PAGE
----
From the north end of Ocean City: If you’re coming from anywhere above 50th Street in Ocean City and not planning to bird the Inlet area, it’s quickest to take MD Route 90/Ocean City Expressway west onto the mainland. About 7.6 miles west of Ocean City, at the interchange with US Route 113, follow signs to get on Route 113 southbound. In 2.5 miles, at the interchange for US Route 50, stay straight to continue on Route 113 southbound, but get in the right lane and be prepared to make the first right after the interchange, to go west on MD Route 346/Old Ocean City Boulevard. The park will be on your right within the first block, in just 0.3 miles, past some small local businesses. Remember that it looks like an industrial site. There is no noticeable sign at the entrance from the street but you’ll see a sign after you enter the parking lot. If you reach the intersection with Main Street, you’ve gone past the park and will need to turn around.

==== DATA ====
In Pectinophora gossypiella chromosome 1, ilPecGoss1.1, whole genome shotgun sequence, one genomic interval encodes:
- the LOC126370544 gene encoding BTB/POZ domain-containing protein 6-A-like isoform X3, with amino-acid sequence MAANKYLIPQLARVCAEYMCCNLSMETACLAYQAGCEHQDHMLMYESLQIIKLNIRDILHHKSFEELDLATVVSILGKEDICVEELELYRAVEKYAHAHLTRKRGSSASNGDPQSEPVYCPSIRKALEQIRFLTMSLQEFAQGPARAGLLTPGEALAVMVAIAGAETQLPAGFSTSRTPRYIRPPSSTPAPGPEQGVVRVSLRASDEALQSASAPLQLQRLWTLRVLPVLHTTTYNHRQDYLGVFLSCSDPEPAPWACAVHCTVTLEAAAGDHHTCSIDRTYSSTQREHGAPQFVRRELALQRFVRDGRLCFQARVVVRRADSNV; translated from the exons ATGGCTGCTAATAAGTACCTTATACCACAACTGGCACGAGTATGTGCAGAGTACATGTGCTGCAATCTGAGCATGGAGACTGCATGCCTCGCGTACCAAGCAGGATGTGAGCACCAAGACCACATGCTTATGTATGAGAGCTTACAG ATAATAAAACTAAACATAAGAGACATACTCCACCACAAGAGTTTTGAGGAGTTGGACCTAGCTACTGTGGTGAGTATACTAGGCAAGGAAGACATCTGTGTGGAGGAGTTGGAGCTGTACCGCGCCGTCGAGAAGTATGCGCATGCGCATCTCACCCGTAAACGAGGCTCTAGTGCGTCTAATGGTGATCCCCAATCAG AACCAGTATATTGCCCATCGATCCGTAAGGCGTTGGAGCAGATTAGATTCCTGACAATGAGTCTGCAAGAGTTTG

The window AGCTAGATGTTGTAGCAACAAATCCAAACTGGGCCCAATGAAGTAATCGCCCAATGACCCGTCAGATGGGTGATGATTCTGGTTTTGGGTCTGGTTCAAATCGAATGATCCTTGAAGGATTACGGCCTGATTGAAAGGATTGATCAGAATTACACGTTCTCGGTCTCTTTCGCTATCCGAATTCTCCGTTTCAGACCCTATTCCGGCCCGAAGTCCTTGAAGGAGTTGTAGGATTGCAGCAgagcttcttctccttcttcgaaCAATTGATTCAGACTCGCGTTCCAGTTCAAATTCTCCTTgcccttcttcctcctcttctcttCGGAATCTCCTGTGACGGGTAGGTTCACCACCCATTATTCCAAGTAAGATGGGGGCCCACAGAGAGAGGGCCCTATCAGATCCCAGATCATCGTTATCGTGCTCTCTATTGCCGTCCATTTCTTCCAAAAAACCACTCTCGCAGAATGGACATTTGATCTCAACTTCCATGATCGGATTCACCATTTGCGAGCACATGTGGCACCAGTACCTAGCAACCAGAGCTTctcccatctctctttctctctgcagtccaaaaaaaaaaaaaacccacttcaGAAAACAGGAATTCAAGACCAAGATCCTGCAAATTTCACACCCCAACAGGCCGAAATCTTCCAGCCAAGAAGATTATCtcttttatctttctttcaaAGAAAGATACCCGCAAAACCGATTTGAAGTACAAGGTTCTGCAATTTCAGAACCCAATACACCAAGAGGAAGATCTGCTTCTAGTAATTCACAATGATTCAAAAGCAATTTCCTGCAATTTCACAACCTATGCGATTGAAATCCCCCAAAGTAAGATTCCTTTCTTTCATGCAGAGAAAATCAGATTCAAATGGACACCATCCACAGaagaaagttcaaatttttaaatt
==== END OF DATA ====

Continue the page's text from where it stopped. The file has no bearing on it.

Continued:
From points north, such as Delaware: Use US Route 113 southbound toward Berlin and Ocean City. Upon reaching the interchange for US Route 50, stay straight to continue on Route 113 southbound, but get in the right lane and be prepared to make the first right after the interchange, to go west on MD Route 346/Old Ocean City Boulevard. The park will be on your right within the first block, in just 0.3 miles, past some small local businesses. Remember that it looks like an industrial site. There is no noticeable sign at the entrance from the street but you’ll see a sign after you enter the parking lot. If you reach the intersection with Main Street, you’ve gone past the park and will need to turn around.